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The Ile-de-France Mobilités network has five RER lines crisscrossing the region.

The RER lines (Réseau Express Régional or Regional Express Network) are different from other train lines because they do not terminate in Paris. They cross the capital underground, so that passengers can get from one side of the region to the other on the same line. These five lines alone carry more than three million passengers. They are either jointly operated by RATP and SNCF (Lines A and B) or operated by SNCF alone (Lines C, D and E).

A short history of the RER

The first RER line, created in the 1970s, is the current RER A. Crossing Ile-de-France from west to east over 109 kilometres (including 26 kilometres underground), it is today the most used rail line in Europe with regular peaks of more than 1.3 million passengers per day. At rush hour 640,000 passengers use it, more than the population of the city of Lyon. The second busiest line in Europe is also an RER line, Line B running from north to south, which regularly exceeds one million passengers per day.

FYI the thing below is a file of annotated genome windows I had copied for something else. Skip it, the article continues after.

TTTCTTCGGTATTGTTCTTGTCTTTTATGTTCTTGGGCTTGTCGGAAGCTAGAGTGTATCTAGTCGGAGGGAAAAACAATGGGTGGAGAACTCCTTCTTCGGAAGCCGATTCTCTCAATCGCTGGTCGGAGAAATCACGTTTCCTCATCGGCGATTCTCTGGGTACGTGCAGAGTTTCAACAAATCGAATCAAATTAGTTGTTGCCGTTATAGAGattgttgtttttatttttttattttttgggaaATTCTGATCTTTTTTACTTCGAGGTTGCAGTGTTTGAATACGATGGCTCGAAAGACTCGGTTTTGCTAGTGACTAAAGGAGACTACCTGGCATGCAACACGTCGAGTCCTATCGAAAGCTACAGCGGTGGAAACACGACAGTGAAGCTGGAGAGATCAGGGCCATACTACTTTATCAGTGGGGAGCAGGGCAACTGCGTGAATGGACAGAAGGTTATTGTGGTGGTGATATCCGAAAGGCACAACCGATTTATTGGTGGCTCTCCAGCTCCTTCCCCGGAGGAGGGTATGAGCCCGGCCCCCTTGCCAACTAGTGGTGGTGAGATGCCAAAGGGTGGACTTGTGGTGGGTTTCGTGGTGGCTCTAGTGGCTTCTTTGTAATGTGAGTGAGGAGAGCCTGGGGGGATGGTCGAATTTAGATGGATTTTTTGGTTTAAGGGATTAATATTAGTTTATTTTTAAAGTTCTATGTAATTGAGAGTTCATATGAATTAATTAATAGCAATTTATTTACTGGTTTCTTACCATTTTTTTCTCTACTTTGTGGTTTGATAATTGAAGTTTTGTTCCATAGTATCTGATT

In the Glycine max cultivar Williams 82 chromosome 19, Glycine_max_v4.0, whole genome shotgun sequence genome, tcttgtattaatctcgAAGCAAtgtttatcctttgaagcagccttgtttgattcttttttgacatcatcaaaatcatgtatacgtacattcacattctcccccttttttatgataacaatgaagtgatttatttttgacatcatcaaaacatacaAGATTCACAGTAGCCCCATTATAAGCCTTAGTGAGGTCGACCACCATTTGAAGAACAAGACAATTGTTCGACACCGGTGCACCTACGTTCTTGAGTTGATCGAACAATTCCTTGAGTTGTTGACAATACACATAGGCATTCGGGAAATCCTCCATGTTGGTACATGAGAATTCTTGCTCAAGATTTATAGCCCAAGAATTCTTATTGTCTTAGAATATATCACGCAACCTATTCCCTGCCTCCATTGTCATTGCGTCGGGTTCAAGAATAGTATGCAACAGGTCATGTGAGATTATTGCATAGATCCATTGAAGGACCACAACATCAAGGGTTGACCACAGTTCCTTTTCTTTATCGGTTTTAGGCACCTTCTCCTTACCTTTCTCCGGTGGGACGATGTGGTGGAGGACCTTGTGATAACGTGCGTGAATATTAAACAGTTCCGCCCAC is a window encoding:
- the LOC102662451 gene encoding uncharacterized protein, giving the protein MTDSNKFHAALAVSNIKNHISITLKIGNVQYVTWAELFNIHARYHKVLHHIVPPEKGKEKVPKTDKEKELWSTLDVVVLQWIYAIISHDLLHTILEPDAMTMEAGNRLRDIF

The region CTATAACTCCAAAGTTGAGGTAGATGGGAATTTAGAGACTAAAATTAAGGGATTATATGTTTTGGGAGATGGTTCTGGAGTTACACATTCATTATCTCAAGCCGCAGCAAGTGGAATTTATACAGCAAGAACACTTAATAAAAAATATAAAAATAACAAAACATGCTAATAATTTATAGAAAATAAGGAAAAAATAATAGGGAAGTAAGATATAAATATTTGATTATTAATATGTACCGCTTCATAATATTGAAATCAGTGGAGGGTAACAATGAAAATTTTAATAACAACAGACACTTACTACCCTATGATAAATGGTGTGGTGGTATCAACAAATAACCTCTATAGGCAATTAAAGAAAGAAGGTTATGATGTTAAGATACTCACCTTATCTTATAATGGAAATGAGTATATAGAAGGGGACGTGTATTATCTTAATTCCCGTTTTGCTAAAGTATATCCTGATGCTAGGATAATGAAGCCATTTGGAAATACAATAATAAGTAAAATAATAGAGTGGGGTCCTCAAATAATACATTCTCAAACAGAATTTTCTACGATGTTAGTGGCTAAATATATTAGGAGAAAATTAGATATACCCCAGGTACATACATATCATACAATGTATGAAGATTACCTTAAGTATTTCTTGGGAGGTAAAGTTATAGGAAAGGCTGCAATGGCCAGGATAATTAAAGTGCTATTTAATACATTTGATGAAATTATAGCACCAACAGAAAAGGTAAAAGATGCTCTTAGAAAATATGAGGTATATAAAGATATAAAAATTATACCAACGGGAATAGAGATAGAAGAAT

The increase in ridership

RER lines have to cope with very strong growth in passenger numbers, a 20% increase over the last ten years. This has led to a poorer service on many sections. To deal with this problem, Ile-de-France Mobilités has launched numerous investment programmes, together with the operators (RATP, SNCF), network services (SNCF Réseau), national government, the Ile-de-France Region and local authorities, and in permanent consultation with elected officials and passenger associations. The objective is to offer residents of the Paris region a high quality of service.